Current Ophthalmology Reports

, Volume 7, Issue 1, pp 21–29 | Cite as

Adult Stem Cells, Tools for Repairing the Retina

  • Afnan M. Aladdad
  • Karl E. KadorEmail author
Regenerative Medicine in Ophthalmology (D Myung, Section Editor)
Part of the following topical collections:
  1. Topical Collection on Regenerative Medicine in Ophthalmology


Purpose of Review

Retinal degenerative diseases lead to the death of retinal neurons causing visual impairment and blindness. In lower order vertebrates, the retina and its surrounding tissue contain stem-cell niches capable of regenerating damaged tissue. Here, we examine these niches and review their capacity to be used as retinal stem/progenitor cells (RSCs/RPCs) for retinal repair.

Recent Findings

Exogenous factors can control the in vitro activation of RSCs/PCs found in several niches within the adult eye including cells in the ciliary margin, the retinal pigment epithelium, iris pigment epithelium, as well as the inducement of Müller and amacrine cells within the neural retina itself. Recently, factors have been identified for the activation of adult mammalian Müller cells to a RPC state in vivo.


Whereas cell transplantation still holds potential for retinal repair, activation of the dormant native regeneration process may lead to a more successful process including greater integration efficiency and proper synaptic targeting.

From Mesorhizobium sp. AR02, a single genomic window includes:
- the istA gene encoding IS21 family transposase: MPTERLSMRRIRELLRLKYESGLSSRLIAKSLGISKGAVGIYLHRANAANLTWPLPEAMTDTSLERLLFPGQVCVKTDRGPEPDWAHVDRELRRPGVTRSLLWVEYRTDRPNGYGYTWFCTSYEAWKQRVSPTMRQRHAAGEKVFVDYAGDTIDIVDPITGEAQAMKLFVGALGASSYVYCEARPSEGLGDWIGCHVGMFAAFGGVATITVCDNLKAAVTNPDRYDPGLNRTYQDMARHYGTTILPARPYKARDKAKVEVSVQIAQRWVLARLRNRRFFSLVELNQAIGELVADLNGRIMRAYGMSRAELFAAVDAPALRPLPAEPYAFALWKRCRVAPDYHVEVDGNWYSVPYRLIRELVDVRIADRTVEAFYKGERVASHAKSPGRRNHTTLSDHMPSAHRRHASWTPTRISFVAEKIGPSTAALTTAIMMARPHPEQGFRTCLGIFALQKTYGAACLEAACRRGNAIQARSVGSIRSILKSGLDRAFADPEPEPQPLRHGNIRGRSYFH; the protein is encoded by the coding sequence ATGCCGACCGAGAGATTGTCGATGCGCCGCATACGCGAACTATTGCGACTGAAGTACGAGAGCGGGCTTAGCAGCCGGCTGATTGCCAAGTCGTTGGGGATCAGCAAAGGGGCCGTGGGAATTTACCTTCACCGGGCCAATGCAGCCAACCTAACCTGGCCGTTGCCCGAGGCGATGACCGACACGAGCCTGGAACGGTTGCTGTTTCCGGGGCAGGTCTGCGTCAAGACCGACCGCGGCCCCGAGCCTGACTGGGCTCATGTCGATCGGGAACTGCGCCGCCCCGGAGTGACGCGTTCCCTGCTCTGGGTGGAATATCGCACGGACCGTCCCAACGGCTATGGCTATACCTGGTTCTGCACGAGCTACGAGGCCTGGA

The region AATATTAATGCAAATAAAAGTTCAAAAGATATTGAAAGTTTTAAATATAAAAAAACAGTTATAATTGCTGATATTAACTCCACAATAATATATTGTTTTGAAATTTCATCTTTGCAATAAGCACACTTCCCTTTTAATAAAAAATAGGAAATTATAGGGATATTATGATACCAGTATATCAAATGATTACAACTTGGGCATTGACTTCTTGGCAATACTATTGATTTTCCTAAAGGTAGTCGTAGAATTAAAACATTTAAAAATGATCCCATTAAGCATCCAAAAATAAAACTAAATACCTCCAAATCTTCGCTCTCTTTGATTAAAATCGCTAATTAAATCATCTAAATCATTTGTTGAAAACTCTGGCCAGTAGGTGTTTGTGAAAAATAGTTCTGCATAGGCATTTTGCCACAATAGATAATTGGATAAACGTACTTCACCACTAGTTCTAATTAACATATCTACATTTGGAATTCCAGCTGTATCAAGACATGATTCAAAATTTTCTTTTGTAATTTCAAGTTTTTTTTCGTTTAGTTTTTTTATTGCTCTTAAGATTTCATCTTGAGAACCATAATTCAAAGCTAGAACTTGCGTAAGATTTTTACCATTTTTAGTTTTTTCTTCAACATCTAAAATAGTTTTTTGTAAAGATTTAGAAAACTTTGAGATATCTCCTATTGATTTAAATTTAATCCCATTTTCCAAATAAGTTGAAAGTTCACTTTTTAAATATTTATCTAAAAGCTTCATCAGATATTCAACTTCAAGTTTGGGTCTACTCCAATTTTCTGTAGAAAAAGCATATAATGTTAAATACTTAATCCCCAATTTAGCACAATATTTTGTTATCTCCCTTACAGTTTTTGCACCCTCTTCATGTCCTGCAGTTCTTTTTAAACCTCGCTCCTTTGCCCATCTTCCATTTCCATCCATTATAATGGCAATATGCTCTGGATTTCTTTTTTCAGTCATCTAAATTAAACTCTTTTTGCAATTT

Retinal stem cells niche Retinal regeneration Retinal adult stem cells 


Funding Information

The authors were supported by a grant from the NIH (R01-EY028956 to KEK) and startup funds from the University of Missouri-Kansas City School of Medicine and Vision Research Center (KEK).

Compliance with Ethical Standards

Conflict of Interest

The authors declare that they have no conflict of interest.

Human and Animal Rights and Informed Consent

This article does not contain any studies with human or animal subjects performed by any of the authors.


Papers of particular interest, published recently, have been highlighted as: • Of importance •• Of major importance

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© The Author(s) 2019

Authors and Affiliations

  1. 1.Department of Ophthalmology and Department of Biomedical SciencesUniversity of Missouri - Kansas City, School of MedicineKansas CityUSA

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